What is a trade mark?

A trade mark is an indication of origin that distinguishes goods or services of one trader from those of another. It therefore allows customers to associate your business with a particular product or service. Trade marks can take many different forms. For instance a name or word; a logo; a slogan; and a combination of any of those elements. It is event possible to register a colour, a sound, or a smell!

Some well-known and effective trade marks are, for example, the iconic Apple logo and business name or the ‘golden arches’ of McDonalds.

There are however some restrictions concerning the registration of trade marks. The trade mark must be “distinctive” so that it can be recognised as a sign that differentiates your goods or service as different from someone else’s. For instance, a promotional statements such as “the best that money can buy” would lack distinctive character.

In addition, a trade mark cannot be “descriptive” of the goods and services. It is often tempting for companies to choose a name that is evocative of what they make or do, and this can lead to objections.

The trade mark should not be “deceptive”. In other words the trademark should not lead to the public thinking that your goods have a quality which they do not have.

Certain signs such as protected emblems, or trade marks that may be viewed as offensive are also excluded.

In the UK, one can register a trade mark in different classes of goods or services. There are 45 classes to choose from, for example class 15 covers musical instruments. The UK follows an international classing system for trade marks known as the NICE classification of goods and services. It is important to select the classes that best cover the types of products your business deals with in order to strengthen your brand and gain protection in the correct areas.

While identical trade mark may coexist in different classes of goods and services, a trade mark will be rejected if it is identical or similar to an earlier trade mark registered for the same or similar class of goods or services.

For example trying to register a trade mark similar to the McDonald’s logo but for the letter ‘w’ would likely not succeed as it would be regarded as ‘confusingly similar’ to an earlier trade mark. In other words, the registration of your trade mark will confuse the customers of both McDonald’s and your business.


Why is it important to register your trade mark?

A registered trade mark will provide several benefit to your business. As discussed above, it will help to distinguish your business’s products and/or services from those of your competitors which will in turn help you build brand recognition. Consistent association of the trade mark with your goods and/or services will build your business reputation whilst also promoting the quality of the products you provide. A registered trade mark will also provide a protection for your business’s reputation as once registered you can prevent other companies from using a similar trade mark which might confuse customers or damage your reputation if the similar mark is being used for goods and/or services which are of bad quality thus lowering the quality of your products in the minds of the customers. A registered trade mark can also be licensed or sold to other companies.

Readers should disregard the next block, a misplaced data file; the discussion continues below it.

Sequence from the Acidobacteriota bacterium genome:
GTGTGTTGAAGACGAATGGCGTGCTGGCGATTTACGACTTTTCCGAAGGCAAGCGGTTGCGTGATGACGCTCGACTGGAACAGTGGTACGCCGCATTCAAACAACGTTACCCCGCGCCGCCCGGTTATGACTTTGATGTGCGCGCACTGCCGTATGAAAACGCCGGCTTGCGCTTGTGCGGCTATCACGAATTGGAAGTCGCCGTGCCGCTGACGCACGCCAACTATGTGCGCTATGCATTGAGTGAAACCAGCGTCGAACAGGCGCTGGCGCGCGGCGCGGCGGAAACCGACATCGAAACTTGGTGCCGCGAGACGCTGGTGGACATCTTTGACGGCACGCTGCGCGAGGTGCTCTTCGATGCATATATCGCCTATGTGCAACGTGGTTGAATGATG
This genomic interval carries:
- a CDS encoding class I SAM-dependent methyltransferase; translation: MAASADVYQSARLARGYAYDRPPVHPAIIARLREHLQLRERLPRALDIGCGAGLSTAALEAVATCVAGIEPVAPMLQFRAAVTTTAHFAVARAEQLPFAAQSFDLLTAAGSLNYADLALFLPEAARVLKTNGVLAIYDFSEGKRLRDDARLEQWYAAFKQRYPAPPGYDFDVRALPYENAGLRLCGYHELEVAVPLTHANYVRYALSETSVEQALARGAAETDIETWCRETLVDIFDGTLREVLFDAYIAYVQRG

What protection do you get and how long does it last?

Once your trade mark has been registered, you will then have a number of exclusive rights pertaining to the trade mark. In particular, the owner of a trade mark can prevent others from using their trade mark to benefit from the reputation associated with the mark.

This may include preventing someone for instance a counterfeiter from:

  • Affixing the trade mark to goods or packaging
  • Offering, putting on the market or stocking for those purposes any goods bearing the trade mark
  • Offering or supplying services under the trade mark
  • Importing or exporting goods bearing the trade mark
  • Using the trade mark as part of their business name, business materials or advertising for their company

Also, when you have a registered trade mark this allows you to contest actions from your competitors if they attempt to register a similar or identical sign to yours for the same or similar goods and/or services.

In the UK, once registered, a trademark is protected for 10 years from its filing date and may be renewed indefinitely provided the appropriate fee is paid every 10 years.

Takeaway message

Essentially, a trade mark is one of the most important tools you can use when branding your business. It will help you to distinguish your goods and/or services from those of your competitors. It can help you to build customer loyalty, protect a business’s reputation, and have significant commercial value. With a registered trade mark you will be able to take legal action against any person using it without your permission. You are also able to license or sell a registered trade mark which can provide a commercial advantage for your business.



At Scintilla, we help innovative companies get a grip on their intellectual property. Our unique commercial approach combines registration of patents and trade marks with strategic input so that IP can be a springboard for business growth. If you would like to discuss your IP needs, do contact us or book a free initial consultation!